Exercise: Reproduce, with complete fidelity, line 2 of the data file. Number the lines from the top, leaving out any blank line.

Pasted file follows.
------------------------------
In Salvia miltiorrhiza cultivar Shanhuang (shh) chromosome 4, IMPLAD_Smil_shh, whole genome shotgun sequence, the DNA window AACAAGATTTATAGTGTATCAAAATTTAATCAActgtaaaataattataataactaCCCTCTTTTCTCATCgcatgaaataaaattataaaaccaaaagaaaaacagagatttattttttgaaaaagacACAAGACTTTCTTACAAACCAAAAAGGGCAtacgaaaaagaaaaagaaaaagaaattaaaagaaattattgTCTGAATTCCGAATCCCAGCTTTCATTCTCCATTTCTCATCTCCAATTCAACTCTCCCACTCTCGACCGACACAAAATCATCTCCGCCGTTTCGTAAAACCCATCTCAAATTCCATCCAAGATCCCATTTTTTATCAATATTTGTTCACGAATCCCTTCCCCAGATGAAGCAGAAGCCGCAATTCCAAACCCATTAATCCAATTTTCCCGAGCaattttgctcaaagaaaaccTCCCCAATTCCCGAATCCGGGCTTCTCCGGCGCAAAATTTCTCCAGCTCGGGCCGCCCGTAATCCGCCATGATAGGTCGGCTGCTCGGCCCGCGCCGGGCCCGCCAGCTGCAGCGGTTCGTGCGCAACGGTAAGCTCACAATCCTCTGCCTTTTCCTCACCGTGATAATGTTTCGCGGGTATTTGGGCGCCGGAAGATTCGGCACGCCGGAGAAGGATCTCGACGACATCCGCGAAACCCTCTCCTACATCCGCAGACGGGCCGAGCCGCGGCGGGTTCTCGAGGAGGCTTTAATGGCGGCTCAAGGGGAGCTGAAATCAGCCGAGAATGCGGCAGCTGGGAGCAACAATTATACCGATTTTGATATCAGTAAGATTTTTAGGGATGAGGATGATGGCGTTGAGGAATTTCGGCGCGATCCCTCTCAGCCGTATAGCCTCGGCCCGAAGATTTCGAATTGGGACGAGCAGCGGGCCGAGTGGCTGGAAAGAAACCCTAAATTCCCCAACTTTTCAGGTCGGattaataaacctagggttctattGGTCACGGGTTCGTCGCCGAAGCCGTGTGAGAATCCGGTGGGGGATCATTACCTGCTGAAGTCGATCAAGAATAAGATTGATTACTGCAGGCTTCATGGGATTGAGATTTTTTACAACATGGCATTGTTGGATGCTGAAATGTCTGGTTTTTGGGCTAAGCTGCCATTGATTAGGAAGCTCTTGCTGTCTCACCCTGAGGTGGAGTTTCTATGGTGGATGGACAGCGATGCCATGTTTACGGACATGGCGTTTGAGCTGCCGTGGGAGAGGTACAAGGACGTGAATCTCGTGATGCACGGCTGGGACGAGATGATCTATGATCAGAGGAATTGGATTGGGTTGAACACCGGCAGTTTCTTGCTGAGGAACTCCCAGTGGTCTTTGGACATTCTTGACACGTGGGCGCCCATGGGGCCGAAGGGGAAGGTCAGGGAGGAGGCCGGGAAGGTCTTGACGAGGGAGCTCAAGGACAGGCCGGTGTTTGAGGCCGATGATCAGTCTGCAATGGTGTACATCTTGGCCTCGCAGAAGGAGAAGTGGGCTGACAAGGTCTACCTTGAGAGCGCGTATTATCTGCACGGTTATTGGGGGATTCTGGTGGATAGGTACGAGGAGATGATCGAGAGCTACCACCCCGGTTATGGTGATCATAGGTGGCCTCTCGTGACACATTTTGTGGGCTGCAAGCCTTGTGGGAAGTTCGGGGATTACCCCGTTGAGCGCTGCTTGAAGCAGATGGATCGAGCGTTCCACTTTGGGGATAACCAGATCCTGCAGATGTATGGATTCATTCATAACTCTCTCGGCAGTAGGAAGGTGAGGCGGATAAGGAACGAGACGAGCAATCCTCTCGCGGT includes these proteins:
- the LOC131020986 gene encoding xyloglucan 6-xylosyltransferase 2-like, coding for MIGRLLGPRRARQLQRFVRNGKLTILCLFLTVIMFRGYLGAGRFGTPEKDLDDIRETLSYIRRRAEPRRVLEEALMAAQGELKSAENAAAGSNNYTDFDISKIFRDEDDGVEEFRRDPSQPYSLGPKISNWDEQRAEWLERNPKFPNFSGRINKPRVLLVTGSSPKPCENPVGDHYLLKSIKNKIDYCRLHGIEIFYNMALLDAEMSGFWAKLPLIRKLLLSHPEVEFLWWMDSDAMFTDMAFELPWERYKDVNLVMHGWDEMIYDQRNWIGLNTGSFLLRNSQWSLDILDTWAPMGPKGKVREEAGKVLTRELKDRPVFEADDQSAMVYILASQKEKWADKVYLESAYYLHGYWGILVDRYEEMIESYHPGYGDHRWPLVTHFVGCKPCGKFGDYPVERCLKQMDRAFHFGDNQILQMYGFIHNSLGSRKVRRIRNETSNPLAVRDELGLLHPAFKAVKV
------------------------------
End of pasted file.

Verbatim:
- the LOC131020986 gene encoding xyloglucan 6-xylosyltransferase 2-like, coding for MIGRLLGPRRARQLQRFVRNGKLTILCLFLTVIMFRGYLGAGRFGTPEKDLDDIRETLSYIRRRAEPRRVLEEALMAAQGELKSAENAAAGSNNYTDFDISKIFRDEDDGVEEFRRDPSQPYSLGPKISNWDEQRAEWLERNPKFPNFSGRINKPRVLLVTGSSPKPCENPVGDHYLLKSIKNKIDYCRLHGIEIFYNMALLDAEMSGFWAKLPLIRKLLLSHPEVEFLWWMDSDAMFTDMAFELPWERYKDVNLVMHGWDEMIYDQRNWIGLNTGSFLLRNSQWSLDILDTWAPMGPKGKVREEAGKVLTRELKDRPVFEADDQSAMVYILASQKEKWADKVYLESAYYLHGYWGILVDRYEEMIESYHPGYGDHRWPLVTHFVGCKPCGKFGDYPVERCLKQMDRAFHFGDNQILQMYGFIHNSLGSRKVRRIRNETSNPLAVRDELGLLHPAFKAVKV